axis & allies updated August 2000

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Tim Rothenhoefer, MD

2000 Champion

2nd: Kevin Keller, MD

3rd: Phil Rollins, ME

4th: John Sharp III, FL

5th: Alfred Wong, IL

6th: John Koskl, MD
Event History
1991    None      -
1992    None      -
1993    None      -
1994    None      -
1995    None      -
1996    None      -
1997    None      -
1998    None      -
1999    Kevin Keller     43
2000    Tim Rothenhoefer     43
AREA Ratings
 1    Kevin Keller      5701
 2    Tim Rothenhoefer      5516
 3    Phillip Rollins      5471
 4    John Sharp III      5400
 5    Barry Shoults      5386
 6    William O'Neal      5293
 7    Richard Curtin II      5209
 8    Richard Beyma      5200
 9    Mike Terrana      5200
10    Jason Ley      5200

Access & Allies ... Not

The 2000 WBC Axis & Allies Tournament (sic) - unlike the "Access & Allied" game cited in the local newspaper's coverage of the WBC, featured 43 players competing in a swiss-style, six-round format. 65 (yes, count 'em, 65) games were played during the grueling two days. Each round was 4.5 hours long, with a 30 minute break to facilitate scoring by the GMs. Play started at 10:00 AM Wednesday and went through 11:30 PM Thursday - two tough days! The average bid to get the Allies was 9.554 points. Bids ranged from a low of 0 to a high of 23.The Axis won 23 matches, the Allies 42.

Play was competetive, with many hard lessons learned. Bids tended to rise as the tournament progressed. With the ratio of Axis to Allied wins, it appears that bidding may have to be a bit more aggressive next year to balance sides. A few new moves were seen at the tables, including the Karelia Gambit. Axis players beware - you can get stung badly by this neat maneuver! Watch for the Russian player to RETREAT from Karelia - including the anti-aircraft gun! Next round (or during any Allied player turn), British/American heavy bombers strike Karelia with devastating effect, and NO losses!

Few games were adjudicated. During the initial organization period (right after I "volunteered" to run the A&A tournament), discussions about how to adjudicate games were heated. I am against adjudication, because as GM, I must bear the wrath of those adjudicated against. We all come to the WBC to have a good time, even GM's! If you want to experience stress, adjudicate a game between two good players who have just played for 4.5 hours! Fortunately, wise heads helped me formulate a system for adjudication that worked very well. I thank all players whose gamesmanship allowed them to gracefully yield a lost cause, rather than subject their harried, overworked, underpaid, under-rested GMs to the rigors of yet another adjudication. And for those of you whose games were just too close to yield, bravo! We (I and my two trusty assistants, Kevin Keller and Glenn Petroski, whom I thank again now) adjudicated perhaps ten games out of 65 matches. In all cases but one, we could see a clear winner. In the one contest where a clear winner was NOT apparent, I, as GM, rolled a die. Odd was an Axis win, even an Allied win. The die roll decision went against long-time friend and mentor (and assistant GM) Glenn Petroski, who never flinched or blinked. Thank you, Glenn.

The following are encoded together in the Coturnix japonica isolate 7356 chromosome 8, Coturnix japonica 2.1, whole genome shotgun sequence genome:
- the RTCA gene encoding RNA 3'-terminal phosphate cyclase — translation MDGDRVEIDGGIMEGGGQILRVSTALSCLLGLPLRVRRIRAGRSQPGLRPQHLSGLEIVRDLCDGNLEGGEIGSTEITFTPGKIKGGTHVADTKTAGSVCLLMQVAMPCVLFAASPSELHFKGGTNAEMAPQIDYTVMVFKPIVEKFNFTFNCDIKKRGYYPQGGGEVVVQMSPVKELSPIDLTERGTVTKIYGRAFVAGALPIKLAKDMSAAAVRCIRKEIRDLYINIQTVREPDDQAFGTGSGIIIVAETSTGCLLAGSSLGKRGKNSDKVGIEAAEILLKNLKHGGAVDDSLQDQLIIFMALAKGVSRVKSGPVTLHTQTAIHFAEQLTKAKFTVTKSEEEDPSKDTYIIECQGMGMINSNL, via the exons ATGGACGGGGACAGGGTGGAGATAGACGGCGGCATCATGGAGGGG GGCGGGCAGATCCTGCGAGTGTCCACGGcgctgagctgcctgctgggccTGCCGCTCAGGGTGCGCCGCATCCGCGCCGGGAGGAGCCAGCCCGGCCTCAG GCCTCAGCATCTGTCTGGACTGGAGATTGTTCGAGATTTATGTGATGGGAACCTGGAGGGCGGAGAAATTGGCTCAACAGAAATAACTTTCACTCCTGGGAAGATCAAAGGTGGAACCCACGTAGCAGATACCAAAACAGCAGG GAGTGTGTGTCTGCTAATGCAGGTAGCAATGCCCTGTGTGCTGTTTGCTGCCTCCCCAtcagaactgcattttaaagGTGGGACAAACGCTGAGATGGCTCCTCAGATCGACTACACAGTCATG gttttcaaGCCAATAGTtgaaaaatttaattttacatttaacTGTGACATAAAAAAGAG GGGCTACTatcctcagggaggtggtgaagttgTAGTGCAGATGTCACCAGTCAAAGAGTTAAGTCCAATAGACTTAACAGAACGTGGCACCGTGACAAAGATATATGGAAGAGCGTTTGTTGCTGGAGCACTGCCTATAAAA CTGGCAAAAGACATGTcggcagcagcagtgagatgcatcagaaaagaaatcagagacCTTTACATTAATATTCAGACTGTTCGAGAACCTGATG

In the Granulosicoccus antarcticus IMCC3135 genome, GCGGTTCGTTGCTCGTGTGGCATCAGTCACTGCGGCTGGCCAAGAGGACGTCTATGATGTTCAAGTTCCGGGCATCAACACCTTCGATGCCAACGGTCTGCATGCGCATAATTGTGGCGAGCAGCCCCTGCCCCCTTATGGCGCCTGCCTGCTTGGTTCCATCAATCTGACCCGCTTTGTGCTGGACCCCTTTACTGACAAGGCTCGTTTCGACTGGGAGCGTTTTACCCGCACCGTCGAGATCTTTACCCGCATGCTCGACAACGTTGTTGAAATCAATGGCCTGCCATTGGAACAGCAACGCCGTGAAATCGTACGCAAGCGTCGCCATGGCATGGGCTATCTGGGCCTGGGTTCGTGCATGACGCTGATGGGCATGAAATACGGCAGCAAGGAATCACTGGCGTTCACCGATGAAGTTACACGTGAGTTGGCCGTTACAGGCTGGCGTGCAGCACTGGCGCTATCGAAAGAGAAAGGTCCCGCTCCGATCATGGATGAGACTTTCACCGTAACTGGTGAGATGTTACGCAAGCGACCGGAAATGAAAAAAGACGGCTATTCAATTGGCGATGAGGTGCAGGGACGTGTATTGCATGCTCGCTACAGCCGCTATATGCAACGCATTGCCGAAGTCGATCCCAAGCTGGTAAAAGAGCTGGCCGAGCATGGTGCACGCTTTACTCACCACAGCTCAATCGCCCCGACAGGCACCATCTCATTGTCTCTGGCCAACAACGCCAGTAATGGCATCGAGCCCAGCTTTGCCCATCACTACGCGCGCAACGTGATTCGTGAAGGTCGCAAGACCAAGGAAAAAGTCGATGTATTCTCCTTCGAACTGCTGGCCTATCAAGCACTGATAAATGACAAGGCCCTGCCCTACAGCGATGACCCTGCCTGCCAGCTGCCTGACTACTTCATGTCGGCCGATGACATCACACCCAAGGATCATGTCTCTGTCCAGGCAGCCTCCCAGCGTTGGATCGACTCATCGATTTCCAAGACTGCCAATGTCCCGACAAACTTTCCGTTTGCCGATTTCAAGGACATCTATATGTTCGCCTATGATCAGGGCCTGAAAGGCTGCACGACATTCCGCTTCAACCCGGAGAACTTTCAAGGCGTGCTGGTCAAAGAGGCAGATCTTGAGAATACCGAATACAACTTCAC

Next year, expect a Rules Clarification published prior to the tournament. It will be available by e-mail long before the next WBC (June 26-July 1, 2001), and will also be available in print at the tournament. A number of issues were raised, and will be resolved before the next WBC. Once again, thanks to all 43 players for a great tournament.

 GM      John Sharp  [1st Year]   NA  
    NA   NA

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